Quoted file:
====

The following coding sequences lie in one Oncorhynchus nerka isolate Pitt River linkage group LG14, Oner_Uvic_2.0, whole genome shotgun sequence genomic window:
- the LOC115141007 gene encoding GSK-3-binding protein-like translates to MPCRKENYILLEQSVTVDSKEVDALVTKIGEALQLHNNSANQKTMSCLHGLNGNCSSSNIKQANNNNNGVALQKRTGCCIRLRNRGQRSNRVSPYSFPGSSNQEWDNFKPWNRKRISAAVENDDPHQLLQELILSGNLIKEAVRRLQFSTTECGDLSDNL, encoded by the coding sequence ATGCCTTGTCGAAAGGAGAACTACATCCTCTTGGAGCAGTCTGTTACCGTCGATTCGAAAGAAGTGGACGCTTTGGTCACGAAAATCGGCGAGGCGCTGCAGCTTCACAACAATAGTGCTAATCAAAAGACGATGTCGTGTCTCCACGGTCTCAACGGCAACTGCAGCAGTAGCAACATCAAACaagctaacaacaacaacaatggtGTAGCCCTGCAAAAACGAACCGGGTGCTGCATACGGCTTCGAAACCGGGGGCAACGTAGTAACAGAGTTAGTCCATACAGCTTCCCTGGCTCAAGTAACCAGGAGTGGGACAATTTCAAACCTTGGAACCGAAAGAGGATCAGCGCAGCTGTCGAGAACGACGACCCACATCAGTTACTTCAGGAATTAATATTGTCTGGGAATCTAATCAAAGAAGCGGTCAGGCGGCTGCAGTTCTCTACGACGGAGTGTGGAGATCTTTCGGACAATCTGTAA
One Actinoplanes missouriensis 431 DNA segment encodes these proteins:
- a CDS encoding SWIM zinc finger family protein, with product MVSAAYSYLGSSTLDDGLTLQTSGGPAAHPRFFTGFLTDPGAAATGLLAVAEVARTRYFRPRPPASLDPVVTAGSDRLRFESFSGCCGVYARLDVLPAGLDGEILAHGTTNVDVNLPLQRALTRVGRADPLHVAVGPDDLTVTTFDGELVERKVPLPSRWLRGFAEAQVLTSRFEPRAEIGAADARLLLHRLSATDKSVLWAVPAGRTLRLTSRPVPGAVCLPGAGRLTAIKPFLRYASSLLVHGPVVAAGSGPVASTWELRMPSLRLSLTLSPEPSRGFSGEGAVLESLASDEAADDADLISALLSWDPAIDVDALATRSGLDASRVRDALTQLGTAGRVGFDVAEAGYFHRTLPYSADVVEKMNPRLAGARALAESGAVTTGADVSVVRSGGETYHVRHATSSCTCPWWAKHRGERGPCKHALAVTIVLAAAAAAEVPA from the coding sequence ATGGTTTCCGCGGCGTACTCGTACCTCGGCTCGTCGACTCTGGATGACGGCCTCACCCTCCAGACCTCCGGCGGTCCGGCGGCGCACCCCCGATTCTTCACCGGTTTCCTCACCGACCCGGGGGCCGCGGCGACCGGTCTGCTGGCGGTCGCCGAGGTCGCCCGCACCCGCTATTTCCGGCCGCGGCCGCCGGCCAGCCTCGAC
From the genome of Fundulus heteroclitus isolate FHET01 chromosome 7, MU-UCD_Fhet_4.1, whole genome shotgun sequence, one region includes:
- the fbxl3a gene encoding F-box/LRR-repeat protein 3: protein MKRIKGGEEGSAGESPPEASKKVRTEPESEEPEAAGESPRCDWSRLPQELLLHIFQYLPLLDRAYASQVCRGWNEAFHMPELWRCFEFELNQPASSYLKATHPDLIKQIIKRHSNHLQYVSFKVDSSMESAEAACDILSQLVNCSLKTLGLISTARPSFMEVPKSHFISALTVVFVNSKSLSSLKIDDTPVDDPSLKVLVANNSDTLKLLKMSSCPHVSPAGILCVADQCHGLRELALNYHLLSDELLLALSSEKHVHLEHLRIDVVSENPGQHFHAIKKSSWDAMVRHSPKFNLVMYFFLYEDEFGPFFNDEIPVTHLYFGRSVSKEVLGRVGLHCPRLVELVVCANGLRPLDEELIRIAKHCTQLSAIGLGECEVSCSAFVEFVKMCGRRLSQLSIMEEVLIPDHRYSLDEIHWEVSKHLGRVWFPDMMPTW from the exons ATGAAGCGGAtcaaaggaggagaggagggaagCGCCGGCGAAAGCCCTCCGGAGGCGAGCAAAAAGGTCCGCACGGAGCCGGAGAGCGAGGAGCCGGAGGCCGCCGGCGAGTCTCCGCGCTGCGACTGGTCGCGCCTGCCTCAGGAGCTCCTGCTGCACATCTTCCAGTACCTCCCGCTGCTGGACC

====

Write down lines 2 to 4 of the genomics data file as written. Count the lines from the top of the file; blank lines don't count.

- the LOC115141007 gene encoding GSK-3-binding protein-like translates to MPCRKENYILLEQSVTVDSKEVDALVTKIGEALQLHNNSANQKTMSCLHGLNGNCSSSNIKQANNNNNGVALQKRTGCCIRLRNRGQRSNRVSPYSFPGSSNQEWDNFKPWNRKRISAAVENDDPHQLLQELILSGNLIKEAVRRLQFSTTECGDLSDNL, encoded by the coding sequence ATGCCTTGTCGAAAGGAGAACTACATCCTCTTGGAGCAGTCTGTTACCGTCGATTCGAAAGAAGTGGACGCTTTGGTCACGAAAATCGGCGAGGCGCTGCAGCTTCACAACAATAGTGCTAATCAAAAGACGATGTCGTGTCTCCACGGTCTCAACGGCAACTGCAGCAGTAGCAACATCAAACaagctaacaacaacaacaatggtGTAGCCCTGCAAAAACGAACCGGGTGCTGCATACGGCTTCGAAACCGGGGGCAACGTAGTAACAGAGTTAGTCCATACAGCTTCCCTGGCTCAAGTAACCAGGAGTGGGACAATTTCAAACCTTGGAACCGAAAGAGGATCAGCGCAGCTGTCGAGAACGACGACCCACATCAGTTACTTCAGGAATTAATATTGTCTGGGAATCTAATCAAAGAAGCGGTCAGGCGGCTGCAGTTCTCTACGACGGAGTGTGGAGATCTTTCGGACAATCTGTAA
One Actinoplanes missouriensis 431 DNA segment encodes these proteins:
- a CDS encoding SWIM zinc finger family protein, with product MVSAAYSYLGSSTLDDGLTLQTSGGPAAHPRFFTGFLTDPGAAATGLLAVAEVARTRYFRPRPPASLDPVVTAGSDRLRFESFSGCCGVYARLDVLPAGLDGEILAHGTTNVDVNLPLQRALTRVGRADPLHVAVGPDDLTVTTFDGELVERKVPLPSRWLRGFAEAQVLTSRFEPRAEIGAADARLLLHRLSATDKSVLWAVPAGRTLRLTSRPVPGAVCLPGAGRLTAIKPFLRYASSLLVHGPVVAAGSGPVASTWELRMPSLRLSLTLSPEPSRGFSGEGAVLESLASDEAADDADLISALLSWDPAIDVDALATRSGLDASRVRDALTQLGTAGRVGFDVAEAGYFHRTLPYSADVVEKMNPRLAGARALAESGAVTTGADVSVVRSGGETYHVRHATSSCTCPWWAKHRGERGPCKHALAVTIVLAAAAAAEVPA from the coding sequence ATGGTTTCCGCGGCGTACTCGTACCTCGGCTCGTCGACTCTGGATGACGGCCTCACCCTCCAGACCTCCGGCGGTCCGGCGGCGCACCCCCGATTCTTCACCGGTTTCCTCACCGACCCGGGGGCCGCGGCGACCGGTCTGCTGGCGGTCGCCGAGGTCGCCCGCACCCGCTATTTCCGGCCGCGGCCGCCGGCCAGCCTCGAC